The Offices of Guam Homeland Security and Civil Defense (GHS/OCD) along with the Mariana Regional Fusion Center (MRFC), in coordination with local telecommunication companies, are closely monitoring reports of local telephone numbers receiving suspicious calls from local, domestic and unusual or unexpected international area codes.
The suspicious callers may act under the guise of multiple, separate scams to include but not limited to: claims that you have won a lottery or sweepstake and they need personal or financial information to confirm; claims that your social security number has been “flagged” and they need to get personal information to confirm; claims offering to lower credit card interest rates, debt relief or credit repairs; claims offering to help start a business by offering business investments; or claims requesting donations for charity with requests for personal or financial information.
Not all calls from unusual numbers should be regarded as suspect. To avoid missing important calls, familiarize yourself with numbers important to you and your household such as insurance agencies or others that you regularly deal with.
Remain vigilant and continue to follow these tips provided by the Federal Trade Commission to recognize and avoid scams:
- Spot imposters. Scammers may pose as a government official, family member, charity, or a company you do business with. Do not send money or give out personal information in response to an unexpected request- whether it comes as a text, phone call, or an email.
- Local numbers may be spoofed. Scammers use technology (‘spoofing’) to fake caller ID information to cause confusion to the end user. If someone calls asking for money or personal information, hang up. Conduct an online search utilizing legitimate websites or directly contact the institution.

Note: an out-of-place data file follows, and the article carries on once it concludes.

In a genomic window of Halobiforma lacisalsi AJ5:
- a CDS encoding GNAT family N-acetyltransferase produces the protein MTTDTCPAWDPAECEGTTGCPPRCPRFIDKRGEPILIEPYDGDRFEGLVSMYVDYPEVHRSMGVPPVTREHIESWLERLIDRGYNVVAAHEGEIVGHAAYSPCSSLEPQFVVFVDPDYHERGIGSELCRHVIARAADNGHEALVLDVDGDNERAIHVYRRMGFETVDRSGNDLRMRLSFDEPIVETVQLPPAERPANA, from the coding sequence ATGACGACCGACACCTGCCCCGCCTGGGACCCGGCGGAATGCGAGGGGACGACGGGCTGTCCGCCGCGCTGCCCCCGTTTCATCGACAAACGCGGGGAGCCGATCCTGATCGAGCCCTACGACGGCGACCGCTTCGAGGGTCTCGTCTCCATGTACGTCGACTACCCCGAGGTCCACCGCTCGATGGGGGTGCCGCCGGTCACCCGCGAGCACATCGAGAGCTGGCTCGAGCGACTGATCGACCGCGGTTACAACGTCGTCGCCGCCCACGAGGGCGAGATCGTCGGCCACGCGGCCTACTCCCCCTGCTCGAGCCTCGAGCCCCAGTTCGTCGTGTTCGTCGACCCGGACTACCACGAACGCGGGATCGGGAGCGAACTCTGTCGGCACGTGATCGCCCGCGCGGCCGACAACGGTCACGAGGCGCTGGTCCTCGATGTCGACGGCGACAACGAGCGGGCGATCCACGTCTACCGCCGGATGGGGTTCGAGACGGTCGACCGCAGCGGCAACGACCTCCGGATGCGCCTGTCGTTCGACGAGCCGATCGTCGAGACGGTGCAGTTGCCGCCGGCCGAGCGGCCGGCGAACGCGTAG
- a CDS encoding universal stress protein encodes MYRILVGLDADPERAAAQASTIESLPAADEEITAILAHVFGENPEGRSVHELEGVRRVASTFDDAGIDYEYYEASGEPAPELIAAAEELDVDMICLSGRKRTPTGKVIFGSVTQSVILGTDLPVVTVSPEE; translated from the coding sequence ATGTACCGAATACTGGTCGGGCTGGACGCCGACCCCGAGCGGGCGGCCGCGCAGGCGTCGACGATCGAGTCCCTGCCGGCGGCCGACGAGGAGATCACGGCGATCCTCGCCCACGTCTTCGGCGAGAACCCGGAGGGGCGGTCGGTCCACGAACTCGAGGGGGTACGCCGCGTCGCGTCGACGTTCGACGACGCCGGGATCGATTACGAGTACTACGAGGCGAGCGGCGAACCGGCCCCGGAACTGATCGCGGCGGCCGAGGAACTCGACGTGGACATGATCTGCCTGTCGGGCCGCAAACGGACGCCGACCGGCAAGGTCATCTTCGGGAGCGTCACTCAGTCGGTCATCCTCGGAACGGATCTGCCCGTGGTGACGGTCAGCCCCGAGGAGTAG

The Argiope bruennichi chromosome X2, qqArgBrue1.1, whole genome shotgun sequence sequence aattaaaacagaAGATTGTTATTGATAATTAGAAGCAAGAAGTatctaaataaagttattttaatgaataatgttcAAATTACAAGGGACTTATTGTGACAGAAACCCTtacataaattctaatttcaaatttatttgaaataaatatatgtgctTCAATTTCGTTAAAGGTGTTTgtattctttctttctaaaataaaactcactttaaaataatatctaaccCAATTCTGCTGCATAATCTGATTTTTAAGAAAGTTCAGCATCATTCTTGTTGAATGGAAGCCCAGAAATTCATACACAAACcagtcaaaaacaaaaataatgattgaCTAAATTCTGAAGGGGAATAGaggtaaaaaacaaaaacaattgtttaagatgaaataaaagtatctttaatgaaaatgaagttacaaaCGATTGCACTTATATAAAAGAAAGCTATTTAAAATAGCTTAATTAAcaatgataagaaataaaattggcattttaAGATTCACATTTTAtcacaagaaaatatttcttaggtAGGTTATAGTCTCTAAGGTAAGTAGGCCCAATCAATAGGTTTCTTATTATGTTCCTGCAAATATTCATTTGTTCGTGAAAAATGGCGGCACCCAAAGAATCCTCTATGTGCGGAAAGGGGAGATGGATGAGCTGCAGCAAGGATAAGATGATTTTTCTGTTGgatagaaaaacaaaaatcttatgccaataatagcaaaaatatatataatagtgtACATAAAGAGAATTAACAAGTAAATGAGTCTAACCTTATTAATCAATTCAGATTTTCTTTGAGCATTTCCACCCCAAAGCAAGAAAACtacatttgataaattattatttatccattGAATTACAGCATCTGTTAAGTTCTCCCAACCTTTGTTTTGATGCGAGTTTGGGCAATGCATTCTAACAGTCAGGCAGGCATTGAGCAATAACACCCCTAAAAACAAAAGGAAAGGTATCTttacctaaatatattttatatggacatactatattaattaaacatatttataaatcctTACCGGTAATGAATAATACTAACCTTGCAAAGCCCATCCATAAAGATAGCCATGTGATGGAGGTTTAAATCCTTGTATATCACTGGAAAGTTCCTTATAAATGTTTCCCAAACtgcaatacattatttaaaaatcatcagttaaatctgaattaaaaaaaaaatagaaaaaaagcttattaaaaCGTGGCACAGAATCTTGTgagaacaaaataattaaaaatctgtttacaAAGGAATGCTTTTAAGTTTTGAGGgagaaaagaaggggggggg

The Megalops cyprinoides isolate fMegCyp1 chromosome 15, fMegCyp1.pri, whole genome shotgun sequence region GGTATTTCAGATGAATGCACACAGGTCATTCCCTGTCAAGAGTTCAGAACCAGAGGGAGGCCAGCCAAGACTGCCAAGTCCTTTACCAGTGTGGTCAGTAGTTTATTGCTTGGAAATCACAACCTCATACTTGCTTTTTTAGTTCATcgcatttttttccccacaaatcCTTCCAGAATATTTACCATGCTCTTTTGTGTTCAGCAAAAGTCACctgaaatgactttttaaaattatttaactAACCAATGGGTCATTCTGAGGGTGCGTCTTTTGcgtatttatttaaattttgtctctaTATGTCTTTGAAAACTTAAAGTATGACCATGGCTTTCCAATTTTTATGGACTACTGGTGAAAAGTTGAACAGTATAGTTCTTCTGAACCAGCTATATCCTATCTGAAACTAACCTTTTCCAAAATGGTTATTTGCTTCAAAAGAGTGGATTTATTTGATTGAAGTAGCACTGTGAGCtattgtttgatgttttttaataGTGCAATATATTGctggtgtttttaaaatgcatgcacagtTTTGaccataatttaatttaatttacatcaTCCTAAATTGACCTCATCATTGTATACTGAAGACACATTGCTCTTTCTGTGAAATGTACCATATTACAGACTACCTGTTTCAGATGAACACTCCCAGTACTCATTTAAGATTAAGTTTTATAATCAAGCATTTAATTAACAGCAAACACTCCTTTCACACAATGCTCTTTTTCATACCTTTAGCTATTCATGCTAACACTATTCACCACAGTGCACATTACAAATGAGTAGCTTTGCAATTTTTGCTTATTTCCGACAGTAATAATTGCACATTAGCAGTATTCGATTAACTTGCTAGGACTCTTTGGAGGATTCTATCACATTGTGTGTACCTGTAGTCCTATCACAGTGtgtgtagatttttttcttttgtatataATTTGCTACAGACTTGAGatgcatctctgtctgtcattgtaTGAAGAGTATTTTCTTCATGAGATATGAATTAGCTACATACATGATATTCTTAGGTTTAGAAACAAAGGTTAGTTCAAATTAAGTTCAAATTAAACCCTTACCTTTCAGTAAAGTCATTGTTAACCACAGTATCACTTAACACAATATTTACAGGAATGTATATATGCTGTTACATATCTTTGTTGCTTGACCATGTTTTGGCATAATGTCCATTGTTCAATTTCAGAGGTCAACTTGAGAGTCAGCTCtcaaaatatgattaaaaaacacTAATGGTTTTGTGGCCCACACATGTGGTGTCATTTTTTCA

- Do online searches. Search a company or product name with words like “review,” “complaint” or “scam.” Or search a phrase describing your situation, like “Social Security telephone call.” You can even search for phone numbers to see if other people have reported them as scams.
- Do not pay upfront for a promise. Scammers may ask individuals to pay in advance for things like debt relief, credit and loan offers, mortgage assistance, or a job. They may even promise that someone has won a prize, but first request taxes or fees. When individuals provide money up front, the money usually disappears.
- Consider how you pay.Credit cards offer a significant fraud protection built in, but some payment methods do not. Wiring money through services like Western Union or MoneyGram is risky because it is nearly impossible to get your money back. Government agencies and honest companies do not require you to use these payment methods.
- Talk to someone.Before providing money or personal information, talk to someone you trust. Scam artists want you to make decisions in a hurry. They might even threaten you. Slow down, check out the story, conduct an online search, consult an expert – or contact the Mariana Regional Fusion Center to ask if there are other reports of similar calls which may be fraudulent in nature.
The MRFC analyzes data and trends to identify scams and fraudulent patterns. Your report may help law enforcement identify the people behind illegal calls. If you would like to make a report, try to write down details so that you can provide them when you report the incident, including the day and time you were contacted. Report the number that appears on your caller ID — even if you think it might be fake — and number you are told to call back, names, any email address, mailing addresses, routing numbers, or specific instructions you were given.
The community is advised to report any suspicious activity relating to the subject to the MRFC at (671) 475-0400 or via email at email@example.com, following the Department of Homeland Security’s campaign, “If You See Something, Say Something.”
(News Release from GHS/OCD)